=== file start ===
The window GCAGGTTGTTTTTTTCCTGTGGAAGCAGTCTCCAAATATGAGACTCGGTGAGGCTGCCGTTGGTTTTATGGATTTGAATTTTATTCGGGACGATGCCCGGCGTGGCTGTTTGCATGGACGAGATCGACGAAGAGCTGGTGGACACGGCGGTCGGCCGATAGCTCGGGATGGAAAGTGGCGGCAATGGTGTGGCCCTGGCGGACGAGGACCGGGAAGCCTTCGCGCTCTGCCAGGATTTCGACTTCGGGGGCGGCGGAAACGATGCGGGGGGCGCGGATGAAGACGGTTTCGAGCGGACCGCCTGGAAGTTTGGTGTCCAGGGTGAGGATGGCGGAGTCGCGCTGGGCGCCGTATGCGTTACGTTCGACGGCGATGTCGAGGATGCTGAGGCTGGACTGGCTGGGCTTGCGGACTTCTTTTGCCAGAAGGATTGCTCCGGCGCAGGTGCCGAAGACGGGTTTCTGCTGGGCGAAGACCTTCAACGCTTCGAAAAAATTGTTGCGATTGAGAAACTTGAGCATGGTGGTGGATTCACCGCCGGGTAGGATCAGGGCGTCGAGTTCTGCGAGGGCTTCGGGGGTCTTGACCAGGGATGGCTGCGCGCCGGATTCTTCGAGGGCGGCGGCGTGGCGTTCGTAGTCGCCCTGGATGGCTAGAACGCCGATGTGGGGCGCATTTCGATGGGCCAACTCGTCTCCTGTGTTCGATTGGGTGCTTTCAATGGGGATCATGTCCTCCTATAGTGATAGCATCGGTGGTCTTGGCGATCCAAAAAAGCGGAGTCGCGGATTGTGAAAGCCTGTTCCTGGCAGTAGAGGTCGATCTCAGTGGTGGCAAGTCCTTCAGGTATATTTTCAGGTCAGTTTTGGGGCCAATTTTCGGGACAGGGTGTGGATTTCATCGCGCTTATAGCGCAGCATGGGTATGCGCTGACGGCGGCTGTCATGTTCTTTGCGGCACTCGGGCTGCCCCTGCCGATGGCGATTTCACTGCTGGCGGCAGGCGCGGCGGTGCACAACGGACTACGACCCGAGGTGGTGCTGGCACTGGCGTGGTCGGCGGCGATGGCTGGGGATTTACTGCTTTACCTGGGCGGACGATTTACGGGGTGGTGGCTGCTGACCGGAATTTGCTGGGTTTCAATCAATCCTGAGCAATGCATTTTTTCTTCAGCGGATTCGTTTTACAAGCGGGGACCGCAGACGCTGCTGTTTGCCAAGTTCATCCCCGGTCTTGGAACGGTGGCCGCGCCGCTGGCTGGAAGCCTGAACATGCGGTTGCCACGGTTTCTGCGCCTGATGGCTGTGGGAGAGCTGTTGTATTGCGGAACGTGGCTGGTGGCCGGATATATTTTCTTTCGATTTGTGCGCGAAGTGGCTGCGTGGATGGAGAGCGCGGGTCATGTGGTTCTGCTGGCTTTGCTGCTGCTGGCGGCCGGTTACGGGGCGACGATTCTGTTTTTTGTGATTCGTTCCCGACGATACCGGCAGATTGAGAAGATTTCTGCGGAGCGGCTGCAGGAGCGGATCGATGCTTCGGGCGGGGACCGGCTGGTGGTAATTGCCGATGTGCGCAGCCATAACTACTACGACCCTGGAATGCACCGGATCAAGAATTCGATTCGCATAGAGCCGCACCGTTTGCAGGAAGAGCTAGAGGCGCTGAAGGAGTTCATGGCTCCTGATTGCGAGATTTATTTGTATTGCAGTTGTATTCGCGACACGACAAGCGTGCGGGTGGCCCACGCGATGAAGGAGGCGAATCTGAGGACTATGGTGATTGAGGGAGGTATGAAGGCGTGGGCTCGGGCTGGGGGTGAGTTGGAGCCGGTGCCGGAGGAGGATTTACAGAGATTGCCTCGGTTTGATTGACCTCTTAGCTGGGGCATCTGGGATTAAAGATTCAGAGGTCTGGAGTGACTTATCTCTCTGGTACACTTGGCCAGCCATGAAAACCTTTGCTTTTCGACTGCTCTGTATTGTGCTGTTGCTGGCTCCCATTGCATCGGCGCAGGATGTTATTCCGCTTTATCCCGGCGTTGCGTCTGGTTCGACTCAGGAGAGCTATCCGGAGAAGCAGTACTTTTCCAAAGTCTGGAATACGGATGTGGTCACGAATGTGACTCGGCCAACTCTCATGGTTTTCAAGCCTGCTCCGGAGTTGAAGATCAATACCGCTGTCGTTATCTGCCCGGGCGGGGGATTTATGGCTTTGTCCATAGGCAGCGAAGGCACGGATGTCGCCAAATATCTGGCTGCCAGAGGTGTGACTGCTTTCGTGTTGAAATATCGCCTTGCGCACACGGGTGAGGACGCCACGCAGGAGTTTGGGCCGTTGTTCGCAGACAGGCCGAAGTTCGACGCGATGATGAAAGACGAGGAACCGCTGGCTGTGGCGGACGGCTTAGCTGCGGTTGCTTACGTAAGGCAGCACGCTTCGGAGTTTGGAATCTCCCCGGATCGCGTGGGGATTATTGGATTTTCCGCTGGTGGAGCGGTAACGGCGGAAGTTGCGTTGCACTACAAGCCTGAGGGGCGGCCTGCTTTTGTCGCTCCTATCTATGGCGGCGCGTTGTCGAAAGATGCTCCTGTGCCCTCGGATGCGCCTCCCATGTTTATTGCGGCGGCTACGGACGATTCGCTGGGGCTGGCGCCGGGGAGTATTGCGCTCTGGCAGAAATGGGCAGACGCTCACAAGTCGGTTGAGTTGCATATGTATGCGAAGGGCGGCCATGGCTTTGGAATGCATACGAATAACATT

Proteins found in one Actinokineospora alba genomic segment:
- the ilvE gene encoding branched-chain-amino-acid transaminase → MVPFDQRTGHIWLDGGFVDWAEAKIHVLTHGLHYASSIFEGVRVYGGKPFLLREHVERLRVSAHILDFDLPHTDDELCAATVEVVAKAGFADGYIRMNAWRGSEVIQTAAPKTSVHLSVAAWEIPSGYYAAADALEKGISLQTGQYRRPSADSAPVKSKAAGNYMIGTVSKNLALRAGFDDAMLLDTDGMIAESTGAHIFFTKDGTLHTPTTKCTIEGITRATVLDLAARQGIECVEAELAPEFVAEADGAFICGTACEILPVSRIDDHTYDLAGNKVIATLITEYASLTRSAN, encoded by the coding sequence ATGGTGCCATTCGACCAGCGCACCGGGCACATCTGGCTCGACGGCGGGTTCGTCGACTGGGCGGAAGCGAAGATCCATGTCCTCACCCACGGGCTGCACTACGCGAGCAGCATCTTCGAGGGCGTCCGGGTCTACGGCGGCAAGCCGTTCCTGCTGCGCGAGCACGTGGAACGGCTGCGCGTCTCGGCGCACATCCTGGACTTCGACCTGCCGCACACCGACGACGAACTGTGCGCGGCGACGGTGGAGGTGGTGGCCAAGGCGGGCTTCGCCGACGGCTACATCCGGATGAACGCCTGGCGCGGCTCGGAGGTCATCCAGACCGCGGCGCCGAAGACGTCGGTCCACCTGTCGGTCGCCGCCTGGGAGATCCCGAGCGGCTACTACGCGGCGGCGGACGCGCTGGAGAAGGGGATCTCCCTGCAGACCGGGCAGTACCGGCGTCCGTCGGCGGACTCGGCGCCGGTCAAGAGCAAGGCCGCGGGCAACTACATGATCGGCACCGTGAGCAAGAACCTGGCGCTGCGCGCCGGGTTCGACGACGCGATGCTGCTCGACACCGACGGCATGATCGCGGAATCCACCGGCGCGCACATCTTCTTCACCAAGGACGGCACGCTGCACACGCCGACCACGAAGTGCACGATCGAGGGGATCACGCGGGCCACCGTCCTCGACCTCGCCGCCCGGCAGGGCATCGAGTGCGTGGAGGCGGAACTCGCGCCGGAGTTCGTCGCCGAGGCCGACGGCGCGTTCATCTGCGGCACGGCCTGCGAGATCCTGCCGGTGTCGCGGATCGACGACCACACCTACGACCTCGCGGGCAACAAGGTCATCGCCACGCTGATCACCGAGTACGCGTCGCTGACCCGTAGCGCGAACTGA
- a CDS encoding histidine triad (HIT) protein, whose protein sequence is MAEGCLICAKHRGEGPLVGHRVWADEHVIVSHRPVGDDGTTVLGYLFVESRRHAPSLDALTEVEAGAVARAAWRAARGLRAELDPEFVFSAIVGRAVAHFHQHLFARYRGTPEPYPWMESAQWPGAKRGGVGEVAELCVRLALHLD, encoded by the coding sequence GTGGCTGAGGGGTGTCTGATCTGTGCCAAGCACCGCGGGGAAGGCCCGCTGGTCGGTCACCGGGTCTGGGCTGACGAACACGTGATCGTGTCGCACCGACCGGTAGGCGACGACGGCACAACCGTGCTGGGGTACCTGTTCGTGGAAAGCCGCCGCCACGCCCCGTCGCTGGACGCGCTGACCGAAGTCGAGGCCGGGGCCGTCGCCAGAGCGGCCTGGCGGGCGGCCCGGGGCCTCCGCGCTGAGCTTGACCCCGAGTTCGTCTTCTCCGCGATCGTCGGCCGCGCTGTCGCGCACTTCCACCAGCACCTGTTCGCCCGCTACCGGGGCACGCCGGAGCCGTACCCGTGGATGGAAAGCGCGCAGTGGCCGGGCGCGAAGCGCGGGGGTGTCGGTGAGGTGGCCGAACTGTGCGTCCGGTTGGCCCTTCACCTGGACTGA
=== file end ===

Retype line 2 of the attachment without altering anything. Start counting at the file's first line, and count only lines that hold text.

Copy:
Proteins found in one Actinokineospora alba genomic segment: